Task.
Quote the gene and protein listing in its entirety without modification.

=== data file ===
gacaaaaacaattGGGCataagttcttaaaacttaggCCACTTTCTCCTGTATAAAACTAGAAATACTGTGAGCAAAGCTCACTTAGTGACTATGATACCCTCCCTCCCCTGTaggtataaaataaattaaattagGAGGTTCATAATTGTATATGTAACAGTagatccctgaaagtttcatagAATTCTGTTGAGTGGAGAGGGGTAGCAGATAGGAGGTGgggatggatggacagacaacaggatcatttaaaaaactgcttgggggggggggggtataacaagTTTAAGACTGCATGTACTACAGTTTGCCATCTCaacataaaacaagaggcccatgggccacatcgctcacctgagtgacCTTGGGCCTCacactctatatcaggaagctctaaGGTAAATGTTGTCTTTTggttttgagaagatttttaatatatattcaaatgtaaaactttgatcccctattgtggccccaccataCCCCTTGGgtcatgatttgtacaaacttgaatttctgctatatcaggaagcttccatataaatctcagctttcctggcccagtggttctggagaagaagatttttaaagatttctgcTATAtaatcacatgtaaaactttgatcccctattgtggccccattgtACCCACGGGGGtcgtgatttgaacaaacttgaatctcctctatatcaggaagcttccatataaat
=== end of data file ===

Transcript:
gacaaaaacaattGGGCataagttcttaaaacttaggCCACTTTCTCCTGTATAAAACTAGAAATACTGTGAGCAAAGCTCACTTAGTGACTATGATACCCTCCCTCCCCTGTaggtataaaataaattaaattagGAGGTTCATAATTGTATATGTAACAGTagatccctgaaagtttcatagAATTCTGTTGAGTGGAGAGGGGTAGCAGATAGGAGGTGgggatggatggacagacaacaggatcatttaaaaaactgcttgggggggggggggtataacaagTTTAAGACTGCATGTACTACAGTTTGCCATCTCaacataaaacaagaggcccatgggccacatcgctcacctgagtgacCTTGGGCCTCacactctatatcaggaagctctaaGGTAAATGTTGTCTTTTggttttgagaagatttttaatatatattcaaatgtaaaactttgatcccctattgtggccccaccataCCCCTTGGgtcatgatttgtacaaacttgaatttctgctatatcaggaagcttccatataaatctcagctttcctggcccagtggttctggagaagaagatttttaaagatttctgcTATAtaatcacatgtaaaactttgatcccctattgtggccccattgtACCCACGGGGGtcgtgatttgaacaaacttgaatctcctctatatcaggaagcttccatataaat